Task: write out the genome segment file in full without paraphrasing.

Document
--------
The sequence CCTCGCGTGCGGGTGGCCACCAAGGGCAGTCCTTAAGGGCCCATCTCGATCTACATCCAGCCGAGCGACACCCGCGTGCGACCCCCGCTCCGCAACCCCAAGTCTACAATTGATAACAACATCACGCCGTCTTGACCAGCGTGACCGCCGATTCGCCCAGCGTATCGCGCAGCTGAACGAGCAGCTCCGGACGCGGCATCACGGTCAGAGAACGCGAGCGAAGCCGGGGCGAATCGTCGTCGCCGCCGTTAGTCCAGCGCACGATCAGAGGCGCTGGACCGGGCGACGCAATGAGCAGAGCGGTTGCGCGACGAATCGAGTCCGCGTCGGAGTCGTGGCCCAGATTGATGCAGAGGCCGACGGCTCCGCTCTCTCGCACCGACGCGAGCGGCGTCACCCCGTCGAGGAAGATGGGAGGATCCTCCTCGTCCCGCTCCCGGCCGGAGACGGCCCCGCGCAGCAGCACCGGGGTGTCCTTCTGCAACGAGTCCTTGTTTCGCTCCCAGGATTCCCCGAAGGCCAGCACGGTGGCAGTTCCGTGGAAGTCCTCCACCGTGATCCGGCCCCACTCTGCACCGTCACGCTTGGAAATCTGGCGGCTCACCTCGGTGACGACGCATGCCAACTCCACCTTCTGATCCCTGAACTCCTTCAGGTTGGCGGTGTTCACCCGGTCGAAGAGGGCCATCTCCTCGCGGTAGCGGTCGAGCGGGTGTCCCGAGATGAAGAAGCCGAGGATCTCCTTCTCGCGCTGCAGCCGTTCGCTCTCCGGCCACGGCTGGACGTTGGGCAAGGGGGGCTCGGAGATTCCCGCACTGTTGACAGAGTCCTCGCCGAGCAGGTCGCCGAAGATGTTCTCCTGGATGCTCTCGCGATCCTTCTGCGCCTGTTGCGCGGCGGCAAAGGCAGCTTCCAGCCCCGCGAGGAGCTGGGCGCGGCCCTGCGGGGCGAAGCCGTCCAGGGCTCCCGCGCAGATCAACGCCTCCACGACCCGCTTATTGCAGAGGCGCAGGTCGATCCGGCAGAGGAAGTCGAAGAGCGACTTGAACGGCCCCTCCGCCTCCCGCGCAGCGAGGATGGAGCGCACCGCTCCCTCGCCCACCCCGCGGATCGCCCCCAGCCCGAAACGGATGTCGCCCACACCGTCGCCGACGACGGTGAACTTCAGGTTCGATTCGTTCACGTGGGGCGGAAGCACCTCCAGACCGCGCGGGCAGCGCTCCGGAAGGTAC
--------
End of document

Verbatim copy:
The sequence CCTCGCGTGCGGGTGGCCACCAAGGGCAGTCCTTAAGGGCCCATCTCGATCTACATCCAGCCGAGCGACACCCGCGTGCGACCCCCGCTCCGCAACCCCAAGTCTACAATTGATAACAACATCACGCCGTCTTGACCAGCGTGACCGCCGATTCGCCCAGCGTATCGCGCAGCTGAACGAGCAGCTCCGGACGCGGCATCACGGTCAGAGAACGCGAGCGAAGCCGGGGCGAATCGTCGTCGCCGCCGTTAGTCCAGCGCACGATCAGAGGCGCTGGACCGGGCGACGCAATGAGCAGAGCGGTTGCGCGACGAATCGAGTCCGCGTCGGAGTCGTGGCCCAGATTGATGCAGAGGCCGACGGCTCCGCTCTCTCGCACCGACGCGAGCGGCGTCACCCCGTCGAGGAAGATGGGAGGATCCTCCTCGTCCCGCTCCCGGCCGGAGACGGCCCCGCGCAGCAGCACCGGGGTGTCCTTCTGCAACGAGTCCTTGTTTCGCTCCCAGGATTCCCCGAAGGCCAGCACGGTGGCAGTTCCGTGGAAGTCCTCCACCGTGATCCGGCCCCACTCTGCACCGTCACGCTTGGAAATCTGGCGGCTCACCTCGGTGACGACGCATGCCAACTCCACCTTCTGATCCCTGAACTCCTTCAGGTTGGCGGTGTTCACCCGGTCGAAGAGGGCCATCTCCTCGCGGTAGCGGTCGAGCGGGTGTCCCGAGATGAAGAAGCCGAGGATCTCCTTCTCGCGCTGCAGCCGTTCGCTCTCCGGCCACGGCTGGACGTTGGGCAAGGGGGGCTCGGAGATTCCCGCACTGTTGACAGAGTCCTCGCCGAGCAGGTCGCCGAAGATGTTCTCCTGGATGCTCTCGCGATCCTTCTGCGCCTGTTGCGCGGCGGCAAAGGCAGCTTCCAGCCCCGCGAGGAGCTGGGCGCGGCCCTGCGGGGCGAAGCCGTCCAGGGCTCCCGCGCAGATCAACGCCTCCACGACCCGCTTATTGCAGAGGCGCAGGTCGATCCGGCAGAGGAAGTCGAAGAGCGACTTGAACGGCCCCTCCGCCTCCCGCGCAGCGAGGATGGAGCGCACCGCTCCCTCGCCCACCCCGCGGATCGCCCCCAGCCCGAAACGGATGTCGCCCACACCGTCGCCGACGACGGTGAACTTCAGGTTCGATTCGTTCACGTGGGGCGGAAGCACCTCCAGACCGCGCGGGCAGCGCTCCGGAAGGTAC